Alcohol and Cancer of the Gullet

While researchers and international pharmaceutical companies continue their quest for that illusive Cancer Cure, we can help ourselves, and the tottering NHS, by focusing on Cancer Prevention.

So many recent studies have highlighted the impact of Nutrition and Lifestyle in preventing cancer that it would be foolish to ignore them. We all know by now for instance that smoking can lead to lung cancer.  But fewer people are yet aware of the risk of esophagus, (gullet), cancer resulting from heavy drinking  - a risk multiplied when combined with smoking and/or obesity.

Such a lifestyle can lead to a condition known as Barrett’s esophagus, a gastro-esophageal reflux disease, otherwise known as GERD. This causes stomach acid to go back up the gullet, corroding the cells that line it. This can lead a cancerous tumour. Some 1.5million in Britain alone are affected by GERD. Consequent gullet cancer is now the sixth biggest cause of cancer death in the UK.

Regular time-consuming and uncomfortable upper endoscopy tests for GERD or frequent heartburn, will identify precursor lesions that can turn cancerous but all too few receive check ups for this condition. Many patients with GERD remain undiagnosed unless an endoscopy is performed for other digestive reasons.

We can considerably minimize the risk of GERD and gullet cancer by cutting out smoking, cutting down alcohol intake, reducing weight and increasing exercise. Such lifestyle changes also minimize stomach, pancreatic and colorectal cancer risk.

Additionally we can cut out acid regurgitation by decreasing our intake of fatty or large meals, avoiding recumbency and sleep for 3 – 4 hours after a meal, and elevating the head of bed by 6 – 8 inches.

Warning signs of GERD which primarily afflicts the over 50s are the onset of chronic cough, recurrent sore throat or laryngitis, dental enamel loss, subglottic stenosis or globus, (see below).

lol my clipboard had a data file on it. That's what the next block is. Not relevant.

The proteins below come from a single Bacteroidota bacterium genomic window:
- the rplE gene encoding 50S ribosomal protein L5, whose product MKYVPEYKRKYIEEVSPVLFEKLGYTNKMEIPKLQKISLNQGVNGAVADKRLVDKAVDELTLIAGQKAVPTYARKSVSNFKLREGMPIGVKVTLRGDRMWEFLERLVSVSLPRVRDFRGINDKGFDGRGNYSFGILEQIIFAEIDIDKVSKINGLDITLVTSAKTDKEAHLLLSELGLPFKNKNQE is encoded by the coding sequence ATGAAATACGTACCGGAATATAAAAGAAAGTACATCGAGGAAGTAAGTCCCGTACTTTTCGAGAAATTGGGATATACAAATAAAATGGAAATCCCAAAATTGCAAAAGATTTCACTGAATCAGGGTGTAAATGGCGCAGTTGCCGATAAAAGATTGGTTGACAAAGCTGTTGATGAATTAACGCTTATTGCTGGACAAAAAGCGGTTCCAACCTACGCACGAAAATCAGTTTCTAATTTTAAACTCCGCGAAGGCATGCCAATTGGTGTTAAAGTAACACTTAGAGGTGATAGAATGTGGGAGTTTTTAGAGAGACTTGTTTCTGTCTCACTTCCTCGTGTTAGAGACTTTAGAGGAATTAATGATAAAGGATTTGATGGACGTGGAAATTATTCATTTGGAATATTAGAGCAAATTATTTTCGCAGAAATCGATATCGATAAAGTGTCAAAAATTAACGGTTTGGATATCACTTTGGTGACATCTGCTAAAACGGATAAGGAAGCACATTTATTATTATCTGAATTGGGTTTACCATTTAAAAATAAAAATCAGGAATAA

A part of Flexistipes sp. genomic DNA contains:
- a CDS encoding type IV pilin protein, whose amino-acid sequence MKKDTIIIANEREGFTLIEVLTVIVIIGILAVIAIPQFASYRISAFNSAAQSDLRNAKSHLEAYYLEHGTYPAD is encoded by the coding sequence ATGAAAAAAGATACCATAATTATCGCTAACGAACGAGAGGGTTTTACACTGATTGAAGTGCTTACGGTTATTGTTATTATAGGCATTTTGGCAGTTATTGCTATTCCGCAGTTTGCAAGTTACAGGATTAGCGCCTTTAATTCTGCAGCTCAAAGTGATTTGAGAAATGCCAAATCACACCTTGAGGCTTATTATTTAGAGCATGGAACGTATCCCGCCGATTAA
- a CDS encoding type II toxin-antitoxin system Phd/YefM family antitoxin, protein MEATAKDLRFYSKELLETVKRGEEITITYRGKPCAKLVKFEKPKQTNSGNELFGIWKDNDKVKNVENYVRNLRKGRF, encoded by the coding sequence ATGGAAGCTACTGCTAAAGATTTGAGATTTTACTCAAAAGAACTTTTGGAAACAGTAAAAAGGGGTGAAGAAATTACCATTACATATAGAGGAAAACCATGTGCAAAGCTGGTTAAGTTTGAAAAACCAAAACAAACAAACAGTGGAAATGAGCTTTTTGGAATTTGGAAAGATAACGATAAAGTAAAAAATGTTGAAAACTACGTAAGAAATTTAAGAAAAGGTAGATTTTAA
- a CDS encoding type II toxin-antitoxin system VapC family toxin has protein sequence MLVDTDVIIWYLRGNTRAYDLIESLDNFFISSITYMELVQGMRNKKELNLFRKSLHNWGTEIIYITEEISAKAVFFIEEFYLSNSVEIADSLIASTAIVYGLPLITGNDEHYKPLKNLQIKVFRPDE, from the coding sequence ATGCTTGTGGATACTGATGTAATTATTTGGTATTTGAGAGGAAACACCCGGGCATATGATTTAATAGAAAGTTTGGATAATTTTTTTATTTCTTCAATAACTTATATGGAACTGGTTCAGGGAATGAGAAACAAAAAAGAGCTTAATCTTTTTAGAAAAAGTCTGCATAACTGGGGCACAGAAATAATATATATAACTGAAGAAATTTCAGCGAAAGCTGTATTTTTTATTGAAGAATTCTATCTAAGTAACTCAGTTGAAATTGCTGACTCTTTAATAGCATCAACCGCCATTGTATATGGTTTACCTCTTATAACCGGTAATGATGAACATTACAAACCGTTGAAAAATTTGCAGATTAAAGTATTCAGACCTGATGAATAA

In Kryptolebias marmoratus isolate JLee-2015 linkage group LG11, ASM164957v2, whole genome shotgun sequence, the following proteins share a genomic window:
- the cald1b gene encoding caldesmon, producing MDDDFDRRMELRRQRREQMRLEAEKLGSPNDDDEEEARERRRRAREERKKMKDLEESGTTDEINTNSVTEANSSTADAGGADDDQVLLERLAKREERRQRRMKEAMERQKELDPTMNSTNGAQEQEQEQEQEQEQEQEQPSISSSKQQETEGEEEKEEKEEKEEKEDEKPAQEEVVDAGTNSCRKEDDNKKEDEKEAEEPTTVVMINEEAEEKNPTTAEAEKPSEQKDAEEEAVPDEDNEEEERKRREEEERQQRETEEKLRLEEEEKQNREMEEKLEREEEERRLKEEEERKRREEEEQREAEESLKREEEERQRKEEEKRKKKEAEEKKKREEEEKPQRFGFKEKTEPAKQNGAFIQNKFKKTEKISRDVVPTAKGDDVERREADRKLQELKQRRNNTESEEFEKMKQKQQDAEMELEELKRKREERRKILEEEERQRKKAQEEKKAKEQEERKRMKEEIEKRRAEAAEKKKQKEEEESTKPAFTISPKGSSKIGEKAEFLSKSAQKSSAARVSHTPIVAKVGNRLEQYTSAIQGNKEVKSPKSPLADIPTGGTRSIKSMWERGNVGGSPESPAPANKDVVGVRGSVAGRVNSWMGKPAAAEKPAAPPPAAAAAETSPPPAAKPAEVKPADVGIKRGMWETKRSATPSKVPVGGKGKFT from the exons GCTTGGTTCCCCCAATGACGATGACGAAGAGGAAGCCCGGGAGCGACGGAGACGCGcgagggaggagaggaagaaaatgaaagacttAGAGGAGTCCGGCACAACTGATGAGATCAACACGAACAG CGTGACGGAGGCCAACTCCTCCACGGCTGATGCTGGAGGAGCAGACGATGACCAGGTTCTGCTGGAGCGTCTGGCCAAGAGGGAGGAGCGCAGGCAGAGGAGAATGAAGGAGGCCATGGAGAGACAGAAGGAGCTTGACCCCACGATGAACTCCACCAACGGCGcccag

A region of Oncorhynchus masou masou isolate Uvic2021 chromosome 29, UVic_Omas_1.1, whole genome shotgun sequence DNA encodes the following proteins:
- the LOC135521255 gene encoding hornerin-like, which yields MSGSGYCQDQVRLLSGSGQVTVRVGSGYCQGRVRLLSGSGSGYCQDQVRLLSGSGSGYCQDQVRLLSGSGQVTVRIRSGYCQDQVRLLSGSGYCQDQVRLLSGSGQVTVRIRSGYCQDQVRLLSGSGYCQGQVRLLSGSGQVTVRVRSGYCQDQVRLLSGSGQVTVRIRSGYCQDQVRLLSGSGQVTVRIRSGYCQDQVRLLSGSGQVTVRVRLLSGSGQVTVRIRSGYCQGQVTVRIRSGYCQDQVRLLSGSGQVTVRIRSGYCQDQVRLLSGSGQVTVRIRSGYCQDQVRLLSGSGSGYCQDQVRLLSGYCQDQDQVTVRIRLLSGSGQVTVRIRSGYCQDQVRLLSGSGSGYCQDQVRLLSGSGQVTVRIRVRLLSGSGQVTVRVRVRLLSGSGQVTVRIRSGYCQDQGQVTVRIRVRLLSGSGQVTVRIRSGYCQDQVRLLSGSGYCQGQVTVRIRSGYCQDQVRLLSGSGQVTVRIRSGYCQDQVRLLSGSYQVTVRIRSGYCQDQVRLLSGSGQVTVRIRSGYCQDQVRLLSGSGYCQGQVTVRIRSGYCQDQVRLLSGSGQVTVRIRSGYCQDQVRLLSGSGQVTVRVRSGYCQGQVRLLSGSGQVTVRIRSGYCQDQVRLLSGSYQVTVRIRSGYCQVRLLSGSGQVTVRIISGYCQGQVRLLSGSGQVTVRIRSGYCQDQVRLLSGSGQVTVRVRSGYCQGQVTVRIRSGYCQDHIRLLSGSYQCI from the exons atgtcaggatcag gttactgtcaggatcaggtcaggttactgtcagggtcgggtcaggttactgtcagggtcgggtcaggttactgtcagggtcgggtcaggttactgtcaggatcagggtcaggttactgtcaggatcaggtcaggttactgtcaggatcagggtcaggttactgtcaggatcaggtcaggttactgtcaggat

17/11/2016 Edited

Further to my article on the risk of gullet cancer from alcohol consumption, a new study by an Australian research team published in the online journal BMC Cancer has shown that there is a significant risk of prostate cancer from longterm alcohol consumption. Having up to two drinks a day over a long period ,(described as low volume drinking), can increase the chances of prostate cancer by 23 per cent. Prostate cancer must therefore be added to breast, gullet, colon, and liver cancers which are related to alcohol consumption.

Further reading

BMC Cancer  Prostate Cancer and alcohol consumption.



Esophagus: The gullet, a pipe that runs between throat and stomach.

Endoscopy: A hospital procedure using specialized instruments to view and operate on the internal organs and vessels of your body. It allows surgeons to view problems within your body without making large incisions. An endoscope is a flexible tube with an attached camera that allows your doctor to see. This can be inserted through the mouth and the doctor can use forceps (tongs) and scissors on the endoscope to operate or remove tissue for biopsy and determine whether it is cancerous or benign.

Subglottic stenosis: Partial or complete narrowing of the subglottic windpipe area caused by inflammation or scar tissue. The onset can be insidious and early manifestations are usually mistaken for other disorders such as bronchitis or asthma.

Globus:  The persistent sensation of having phlegm, a pill or obstruction in the throat when there is none.

Further Reading

Gastroenterology & Hepatology

Incidence of Barrett’s Oesophagus and diagnosis.


Endoscopy procedures.

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